"Girl, I Do This Often": The Ongoing Struggle of Loving Rap Music as a Feminist

I was fifteen years old when I first heard the musical R&B genius, The Weeknd. While listening to The Weeknd’s featured performance on Ty Dolla $ign’s then up-and-coming track “Or Nah,” my easily-influenced brain believed that I had discovered the alter-ego I was always meant to become.

For the past four and a half years, I completely fell in love with the way listening to The Weeknd, and artists like him, made me feel. Despite my lack of street cred as a suburban-raised white girl, I unapologetically listened to new releases by everyone from Kanye to Kendrick to Drake. The freedom I felt while listening to this music erased the previous idea I had of my image and replaced it with a cooler, tougher version of myself.

I love rap music. I love the communities these artists build. I follow them on Instagram; I buy their merch, and I send links of new tracks to my friends. This is why it is so hard to address the internal struggle that has been on my mind for so long: today’s rap music doesn’t help my cause as an empowered woman; in fact, it hinders it.

Misogyny in rap and hip-hop music has been present since its roots. This isn’t to say all rap music is sexist and and degrading to women — in fact, there are some artists that have been using rap in a positive and uplifting way — but the constant objectification and over-sexualization of women can’t be ignored.

The Weeknd began and continues his career with music centered around a disregard for women as equal human beings. In many of his songs and music videos, women aren’t seen as equal players but as scantily-clothed, separate entities that surround and exist for his needs. The song “Often” focuses on the way in which The Weeknd actively uses women for sex, some of the lyrics even stating, “If I had her, you can have her, it don’t matter.” In both the song and music video, women aren’t depicted as real people with their own perceptions and minds; rather they are objects that The Weeknd controls.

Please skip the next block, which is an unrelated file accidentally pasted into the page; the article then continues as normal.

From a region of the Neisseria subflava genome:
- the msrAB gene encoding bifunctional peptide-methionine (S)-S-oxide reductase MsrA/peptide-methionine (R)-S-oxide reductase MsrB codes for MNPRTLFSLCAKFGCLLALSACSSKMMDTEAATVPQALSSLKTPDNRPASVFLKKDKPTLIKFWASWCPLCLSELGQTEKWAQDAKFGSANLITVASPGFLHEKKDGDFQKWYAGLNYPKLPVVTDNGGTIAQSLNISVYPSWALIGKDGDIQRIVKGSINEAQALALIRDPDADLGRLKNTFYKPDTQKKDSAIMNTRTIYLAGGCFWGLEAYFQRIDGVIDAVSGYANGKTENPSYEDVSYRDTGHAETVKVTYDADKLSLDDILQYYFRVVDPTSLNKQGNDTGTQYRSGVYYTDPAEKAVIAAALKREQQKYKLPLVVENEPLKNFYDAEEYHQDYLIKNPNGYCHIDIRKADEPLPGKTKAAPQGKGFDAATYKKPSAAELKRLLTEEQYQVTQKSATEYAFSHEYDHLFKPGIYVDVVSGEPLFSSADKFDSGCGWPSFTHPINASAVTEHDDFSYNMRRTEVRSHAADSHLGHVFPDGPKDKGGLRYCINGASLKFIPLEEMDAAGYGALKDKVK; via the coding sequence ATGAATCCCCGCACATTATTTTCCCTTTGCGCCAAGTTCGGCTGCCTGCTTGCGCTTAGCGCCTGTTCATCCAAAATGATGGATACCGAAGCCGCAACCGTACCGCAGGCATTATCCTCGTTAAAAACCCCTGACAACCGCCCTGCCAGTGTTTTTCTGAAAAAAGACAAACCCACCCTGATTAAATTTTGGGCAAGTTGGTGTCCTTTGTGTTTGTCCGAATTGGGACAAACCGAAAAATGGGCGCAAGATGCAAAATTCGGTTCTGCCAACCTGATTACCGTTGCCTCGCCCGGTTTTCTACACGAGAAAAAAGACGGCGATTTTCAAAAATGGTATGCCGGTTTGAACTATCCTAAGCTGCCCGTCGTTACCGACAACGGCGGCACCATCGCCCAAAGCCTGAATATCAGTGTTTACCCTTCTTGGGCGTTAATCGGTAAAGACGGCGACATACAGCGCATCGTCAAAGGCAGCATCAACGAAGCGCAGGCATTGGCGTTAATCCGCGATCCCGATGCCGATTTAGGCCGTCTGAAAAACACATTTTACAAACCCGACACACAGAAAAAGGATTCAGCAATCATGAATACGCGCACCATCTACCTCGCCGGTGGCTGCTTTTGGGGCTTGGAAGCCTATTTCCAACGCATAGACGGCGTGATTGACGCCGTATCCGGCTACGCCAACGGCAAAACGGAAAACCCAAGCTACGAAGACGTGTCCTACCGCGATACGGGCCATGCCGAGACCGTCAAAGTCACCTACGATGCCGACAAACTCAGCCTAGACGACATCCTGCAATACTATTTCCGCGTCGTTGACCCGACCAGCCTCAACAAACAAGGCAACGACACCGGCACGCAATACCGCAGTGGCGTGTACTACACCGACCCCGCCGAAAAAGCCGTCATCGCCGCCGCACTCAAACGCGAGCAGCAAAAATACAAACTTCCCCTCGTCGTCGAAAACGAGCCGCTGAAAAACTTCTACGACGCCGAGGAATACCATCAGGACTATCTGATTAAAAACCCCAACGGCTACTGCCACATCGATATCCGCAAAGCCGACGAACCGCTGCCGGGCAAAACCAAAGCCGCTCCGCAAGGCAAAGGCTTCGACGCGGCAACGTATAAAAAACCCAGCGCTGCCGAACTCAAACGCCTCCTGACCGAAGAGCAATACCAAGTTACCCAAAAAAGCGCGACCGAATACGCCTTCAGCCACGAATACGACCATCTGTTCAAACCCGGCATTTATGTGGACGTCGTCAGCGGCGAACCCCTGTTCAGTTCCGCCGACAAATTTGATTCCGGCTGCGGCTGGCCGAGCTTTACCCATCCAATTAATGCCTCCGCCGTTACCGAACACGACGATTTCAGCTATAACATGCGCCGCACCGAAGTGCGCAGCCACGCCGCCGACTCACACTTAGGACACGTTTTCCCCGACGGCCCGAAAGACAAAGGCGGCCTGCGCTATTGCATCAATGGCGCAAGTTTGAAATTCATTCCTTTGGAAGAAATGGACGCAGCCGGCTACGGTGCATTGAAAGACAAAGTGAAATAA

A lot of people with whom I have brought this topic up have argued that artists only put these ideas into their music and videos because “sex sells.” The problem with using this excuse is that we forget why the sexual objectification of women sells in the first place. If the people that follow this music, and in particular if easily influenced young people follow this music, the message being sent is that women’s main purpose is to merely add to the kind of lifestyle that these artists are selling.

As someone who believes men and women to be equal, I’ve recently begun to struggle with the idea that some of the music I listen to most is actually sending conflicting messages with what I really believe.  Is it fine to listen to this music and proclaim “issa vibe,” or is continuing to support music that may be negatively shaping our generation doing more harm than good?

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